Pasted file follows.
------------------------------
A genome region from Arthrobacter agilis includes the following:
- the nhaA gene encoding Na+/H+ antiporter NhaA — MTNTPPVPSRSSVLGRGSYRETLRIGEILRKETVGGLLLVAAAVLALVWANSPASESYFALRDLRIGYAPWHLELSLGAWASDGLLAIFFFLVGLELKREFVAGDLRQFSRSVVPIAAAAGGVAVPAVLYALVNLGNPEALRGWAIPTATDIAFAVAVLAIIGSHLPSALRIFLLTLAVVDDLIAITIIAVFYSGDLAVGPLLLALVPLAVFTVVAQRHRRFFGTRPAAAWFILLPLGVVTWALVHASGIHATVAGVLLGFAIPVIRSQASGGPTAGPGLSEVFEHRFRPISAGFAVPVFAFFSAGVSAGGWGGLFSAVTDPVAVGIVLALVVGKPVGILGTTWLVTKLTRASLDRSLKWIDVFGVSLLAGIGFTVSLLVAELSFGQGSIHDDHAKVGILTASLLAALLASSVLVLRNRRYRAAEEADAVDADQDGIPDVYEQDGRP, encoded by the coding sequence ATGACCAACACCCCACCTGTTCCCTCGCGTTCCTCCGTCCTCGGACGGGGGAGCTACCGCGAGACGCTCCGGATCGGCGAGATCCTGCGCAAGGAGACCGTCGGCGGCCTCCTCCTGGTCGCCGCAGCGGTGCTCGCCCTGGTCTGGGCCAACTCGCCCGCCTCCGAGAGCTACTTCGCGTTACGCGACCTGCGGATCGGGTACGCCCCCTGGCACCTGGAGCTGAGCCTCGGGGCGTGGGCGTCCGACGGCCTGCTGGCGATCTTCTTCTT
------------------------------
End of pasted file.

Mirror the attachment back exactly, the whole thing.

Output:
A genome region from Arthrobacter agilis includes the following:
- the nhaA gene encoding Na+/H+ antiporter NhaA — MTNTPPVPSRSSVLGRGSYRETLRIGEILRKETVGGLLLVAAAVLALVWANSPASESYFALRDLRIGYAPWHLELSLGAWASDGLLAIFFFLVGLELKREFVAGDLRQFSRSVVPIAAAAGGVAVPAVLYALVNLGNPEALRGWAIPTATDIAFAVAVLAIIGSHLPSALRIFLLTLAVVDDLIAITIIAVFYSGDLAVGPLLLALVPLAVFTVVAQRHRRFFGTRPAAAWFILLPLGVVTWALVHASGIHATVAGVLLGFAIPVIRSQASGGPTAGPGLSEVFEHRFRPISAGFAVPVFAFFSAGVSAGGWGGLFSAVTDPVAVGIVLALVVGKPVGILGTTWLVTKLTRASLDRSLKWIDVFGVSLLAGIGFTVSLLVAELSFGQGSIHDDHAKVGILTASLLAALLASSVLVLRNRRYRAAEEADAVDADQDGIPDVYEQDGRP, encoded by the coding sequence ATGACCAACACCCCACCTGTTCCCTCGCGTTCCTCCGTCCTCGGACGGGGGAGCTACCGCGAGACGCTCCGGATCGGCGAGATCCTGCGCAAGGAGACCGTCGGCGGCCTCCTCCTGGTCGCCGCAGCGGTGCTCGCCCTGGTCTGGGCCAACTCGCCCGCCTCCGAGAGCTACTTCGCGTTACGCGACCTGCGGATCGGGTACGCCCCCTGGCACCTGGAGCTGAGCCTCGGGGCGTGGGCGTCCGACGGCCTGCTGGCGATCTTCTTCTT